Wednesday, August 20, 2008

Biting off more than I can chew

My A. pernyi colonies are doing very well. Colony A has had their second molting, and colonies B and C are just about done with theirs. I've been feeding them twice a day and they have been eating tons of leaves. This morning I underestimated the amount of leaves that I'd need for Colony A, and when I came home this is what the rearing container looked like -

Colony B and C are a few days younger and some are still molting so they aren't eating quite as much. I'm starting to get a little concerned that I'm not going to be able to keep up with this many bugs!

I'm in the process of building three new, larger rearing containers with screens in the top and sides. Humidity is going to become a problem but I'm hoping that increased ventilation and good cleaning will help reduce my chances of disease. There are so many bugs and their space is going to get tight as they get bigger, so sickness could possibly give me a colony wipe. Sure, I have two other colonies, but I really don't want any of my worms to die off.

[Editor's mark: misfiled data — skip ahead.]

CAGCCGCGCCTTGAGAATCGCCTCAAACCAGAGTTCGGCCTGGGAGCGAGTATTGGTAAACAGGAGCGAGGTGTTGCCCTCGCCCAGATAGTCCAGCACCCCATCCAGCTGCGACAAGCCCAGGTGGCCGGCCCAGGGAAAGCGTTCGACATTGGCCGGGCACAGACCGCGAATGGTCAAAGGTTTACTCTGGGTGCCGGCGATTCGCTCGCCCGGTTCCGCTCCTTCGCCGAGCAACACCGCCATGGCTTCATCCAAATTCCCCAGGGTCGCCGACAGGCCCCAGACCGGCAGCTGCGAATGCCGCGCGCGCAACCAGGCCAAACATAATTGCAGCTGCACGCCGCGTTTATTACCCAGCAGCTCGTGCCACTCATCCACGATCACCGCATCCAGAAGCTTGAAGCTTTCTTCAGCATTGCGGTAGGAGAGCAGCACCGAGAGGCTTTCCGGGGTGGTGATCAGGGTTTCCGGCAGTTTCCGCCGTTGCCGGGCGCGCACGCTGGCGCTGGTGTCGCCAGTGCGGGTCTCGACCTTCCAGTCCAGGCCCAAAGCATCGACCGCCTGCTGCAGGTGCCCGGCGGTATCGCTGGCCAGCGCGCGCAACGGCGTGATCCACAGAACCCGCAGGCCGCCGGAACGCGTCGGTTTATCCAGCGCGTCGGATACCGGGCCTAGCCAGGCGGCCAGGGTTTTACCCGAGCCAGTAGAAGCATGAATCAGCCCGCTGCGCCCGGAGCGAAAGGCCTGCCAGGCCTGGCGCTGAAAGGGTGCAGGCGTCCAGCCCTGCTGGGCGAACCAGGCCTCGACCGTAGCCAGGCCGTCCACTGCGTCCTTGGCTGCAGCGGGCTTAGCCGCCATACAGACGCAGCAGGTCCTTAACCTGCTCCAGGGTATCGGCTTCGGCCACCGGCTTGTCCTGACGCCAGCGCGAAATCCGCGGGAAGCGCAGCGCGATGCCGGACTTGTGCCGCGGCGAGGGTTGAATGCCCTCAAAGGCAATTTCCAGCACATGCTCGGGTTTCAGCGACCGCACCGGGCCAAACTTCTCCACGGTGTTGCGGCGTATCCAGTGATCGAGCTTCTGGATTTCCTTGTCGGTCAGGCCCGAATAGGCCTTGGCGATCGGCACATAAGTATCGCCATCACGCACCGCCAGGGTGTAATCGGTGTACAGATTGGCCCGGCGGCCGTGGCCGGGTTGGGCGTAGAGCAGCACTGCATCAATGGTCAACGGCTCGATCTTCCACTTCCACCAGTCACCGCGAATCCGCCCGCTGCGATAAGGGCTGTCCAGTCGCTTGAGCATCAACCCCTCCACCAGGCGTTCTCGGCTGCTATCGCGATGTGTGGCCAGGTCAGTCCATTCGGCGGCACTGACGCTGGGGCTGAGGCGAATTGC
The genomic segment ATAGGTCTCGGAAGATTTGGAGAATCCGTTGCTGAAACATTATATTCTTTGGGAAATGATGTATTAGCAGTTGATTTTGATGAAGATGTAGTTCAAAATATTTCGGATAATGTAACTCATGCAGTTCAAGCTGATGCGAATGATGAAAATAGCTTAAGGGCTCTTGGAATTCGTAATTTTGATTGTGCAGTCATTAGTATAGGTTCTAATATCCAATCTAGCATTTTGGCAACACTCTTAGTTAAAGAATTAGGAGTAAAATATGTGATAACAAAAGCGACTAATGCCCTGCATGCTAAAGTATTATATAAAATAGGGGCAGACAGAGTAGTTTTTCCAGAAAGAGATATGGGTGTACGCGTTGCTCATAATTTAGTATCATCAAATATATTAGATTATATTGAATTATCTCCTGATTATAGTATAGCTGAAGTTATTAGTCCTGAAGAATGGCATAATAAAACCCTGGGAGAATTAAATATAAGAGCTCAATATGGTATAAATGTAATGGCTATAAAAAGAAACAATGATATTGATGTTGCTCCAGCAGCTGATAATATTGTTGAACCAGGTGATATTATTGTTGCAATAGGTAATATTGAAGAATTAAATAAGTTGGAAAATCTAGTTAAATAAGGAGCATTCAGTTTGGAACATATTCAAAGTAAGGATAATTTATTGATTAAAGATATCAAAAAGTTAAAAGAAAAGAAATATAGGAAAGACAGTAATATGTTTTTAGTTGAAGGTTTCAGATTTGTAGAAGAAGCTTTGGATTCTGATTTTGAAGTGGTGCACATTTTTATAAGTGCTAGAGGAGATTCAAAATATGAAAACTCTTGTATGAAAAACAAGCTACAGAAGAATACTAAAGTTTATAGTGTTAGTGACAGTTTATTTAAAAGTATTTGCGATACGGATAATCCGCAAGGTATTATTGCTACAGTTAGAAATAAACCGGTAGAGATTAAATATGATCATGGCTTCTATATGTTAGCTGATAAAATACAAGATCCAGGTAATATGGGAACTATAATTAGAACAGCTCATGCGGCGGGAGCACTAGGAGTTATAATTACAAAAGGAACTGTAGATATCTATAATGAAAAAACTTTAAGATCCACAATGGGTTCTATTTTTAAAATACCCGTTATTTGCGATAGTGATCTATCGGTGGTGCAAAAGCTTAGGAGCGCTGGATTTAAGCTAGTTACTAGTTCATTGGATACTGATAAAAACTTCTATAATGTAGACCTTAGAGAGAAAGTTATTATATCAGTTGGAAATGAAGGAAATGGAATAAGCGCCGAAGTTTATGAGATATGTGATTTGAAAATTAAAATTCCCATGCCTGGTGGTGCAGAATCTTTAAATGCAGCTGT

Actually, I now have four colonies. Yesterday while I was collecting oak leaves I saw that some of the leaves had what I thought was a wild caterpillar on them. Of course I had to take them home and put them in a rearing container. Here is what they look like.

They are really shiny and almost look slimy. Unlike my cutie silkworms I really don't want to touch these things. Their font legs look very long, spiky, and spider-like. I posted a pic of them on the Silkworm Yahoo group list and a member posted almost immediately that these are sawfly larvae. Yuck. So I won't be getting a nice moth or butterfly out of them. Needless to say, they are going in the freezer tonight.

As far as my A. pernyi colonies go, at this same temperature my last batch of bugs took seven weeks to start spinning. Right now I'm on week two. It's going to be an interesting next five weeks. I hope my supply of oak leaves doesn't dry up!



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